Loss of raltegravir susceptibility by human immunodeficiency virus type 1 is conferred via multiple nonoverlapping genetic pathways

Signe Fransen, Soumi Gupta, Robert Danovich, Daria Hazuda, Michael Miller, Marc Witmer, Christos J Petropoulos, Wei Huang
Journal of Virology 2009, 83 (22): 11440-6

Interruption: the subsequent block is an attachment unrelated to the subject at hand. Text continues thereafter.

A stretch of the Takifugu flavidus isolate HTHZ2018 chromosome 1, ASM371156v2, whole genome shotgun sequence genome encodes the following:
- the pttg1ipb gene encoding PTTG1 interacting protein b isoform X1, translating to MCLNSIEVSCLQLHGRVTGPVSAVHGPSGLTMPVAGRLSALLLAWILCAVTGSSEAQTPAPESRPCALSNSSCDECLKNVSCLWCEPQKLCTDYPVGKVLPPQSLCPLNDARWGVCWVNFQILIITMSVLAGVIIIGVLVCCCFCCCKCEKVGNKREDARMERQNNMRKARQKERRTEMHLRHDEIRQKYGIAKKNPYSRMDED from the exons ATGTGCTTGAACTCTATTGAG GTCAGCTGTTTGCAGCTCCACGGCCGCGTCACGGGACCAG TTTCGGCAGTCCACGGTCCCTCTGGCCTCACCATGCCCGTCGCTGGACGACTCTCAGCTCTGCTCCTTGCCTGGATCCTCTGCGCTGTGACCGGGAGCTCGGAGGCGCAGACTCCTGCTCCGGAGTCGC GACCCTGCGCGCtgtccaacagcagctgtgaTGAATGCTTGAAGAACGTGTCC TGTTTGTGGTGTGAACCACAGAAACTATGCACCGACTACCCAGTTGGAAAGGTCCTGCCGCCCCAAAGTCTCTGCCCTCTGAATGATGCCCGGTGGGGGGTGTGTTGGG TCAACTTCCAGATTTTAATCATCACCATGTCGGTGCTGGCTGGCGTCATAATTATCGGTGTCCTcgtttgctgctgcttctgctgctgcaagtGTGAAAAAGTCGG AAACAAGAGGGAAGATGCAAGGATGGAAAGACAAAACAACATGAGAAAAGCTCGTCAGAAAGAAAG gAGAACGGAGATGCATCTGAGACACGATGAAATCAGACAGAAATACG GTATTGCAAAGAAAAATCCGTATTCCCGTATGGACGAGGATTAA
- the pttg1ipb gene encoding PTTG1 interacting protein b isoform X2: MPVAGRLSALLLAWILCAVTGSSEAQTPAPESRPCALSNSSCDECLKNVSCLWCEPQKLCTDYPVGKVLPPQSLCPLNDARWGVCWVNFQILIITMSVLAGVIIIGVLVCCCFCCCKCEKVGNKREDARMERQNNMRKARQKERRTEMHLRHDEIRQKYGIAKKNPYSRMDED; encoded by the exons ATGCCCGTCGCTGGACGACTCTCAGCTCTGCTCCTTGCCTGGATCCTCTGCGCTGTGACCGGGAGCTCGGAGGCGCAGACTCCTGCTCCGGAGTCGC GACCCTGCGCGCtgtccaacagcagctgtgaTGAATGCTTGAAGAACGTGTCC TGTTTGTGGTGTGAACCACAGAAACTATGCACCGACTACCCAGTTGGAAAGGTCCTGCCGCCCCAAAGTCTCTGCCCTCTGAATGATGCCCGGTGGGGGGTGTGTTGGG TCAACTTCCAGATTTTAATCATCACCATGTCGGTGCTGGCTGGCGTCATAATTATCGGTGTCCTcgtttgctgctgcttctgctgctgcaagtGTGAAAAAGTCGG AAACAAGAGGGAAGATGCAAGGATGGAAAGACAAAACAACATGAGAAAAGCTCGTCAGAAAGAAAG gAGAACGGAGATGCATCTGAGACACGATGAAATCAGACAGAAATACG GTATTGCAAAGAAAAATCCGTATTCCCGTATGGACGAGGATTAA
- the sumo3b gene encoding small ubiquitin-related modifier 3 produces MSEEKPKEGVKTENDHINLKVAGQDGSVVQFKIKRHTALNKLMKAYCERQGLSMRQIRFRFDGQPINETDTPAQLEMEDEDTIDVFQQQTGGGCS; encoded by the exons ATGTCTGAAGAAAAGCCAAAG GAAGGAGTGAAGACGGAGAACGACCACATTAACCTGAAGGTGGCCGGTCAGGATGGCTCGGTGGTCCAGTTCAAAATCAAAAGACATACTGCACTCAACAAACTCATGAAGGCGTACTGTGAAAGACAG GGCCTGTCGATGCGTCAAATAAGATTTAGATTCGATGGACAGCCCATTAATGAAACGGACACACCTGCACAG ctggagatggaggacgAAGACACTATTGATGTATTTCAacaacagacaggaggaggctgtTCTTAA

The human immunodeficiency virus type 1 (HIV-1) integrase mutations N155H and Q148R(H)(K) that reduce susceptibility to the integrase inhibitor raltegravir have been identified in patients failing treatment regimens containing raltegravir. Whether these resistance mutations occur individually or in combination within a single virus genome has not been defined, nor do we fully understand the impact of these primary mutations and other secondary mutations on raltegravir susceptibility and viral replication capacity. To address these important questions, we investigated the raltegravir susceptibility and replication capacity of viruses containing mutations at positions 155 and 148 separately or in combination with secondary mutations selected in subjects failing treatment regimens containing raltegravir. Clonal analysis demonstrated that N155H and Q148R(H)(K) occur independently, not in combination. Viruses containing a Q148R(H)(K) mutation generally displayed larger reductions in raltegravir susceptibility than viruses with an N155H mutation. Analysis of site-directed mutants indicated that E92Q in combination with N155H resulted in a higher level of resistance to raltegravir than N155H alone. Viruses containing a Q148R(H) mutation together with a G140S mutation were more resistant to raltegravir than viruses containing a Q148R(H) mutation alone; however, viruses containing G140S and Q148K were more susceptible to raltegravir than viruses containing a Q148K mutation alone. Both N155H and Q148R(H)(K) mutations reduced the replication capacity, while the addition of secondary mutations either improved or reduced the replication capacity depending on the primary mutation. This study demonstrates distinct genetic pathways to resistance in subjects failing raltegravir regimens and defines the effects of primary and secondary resistance mutations on raltegravir susceptibility and replication capacity.

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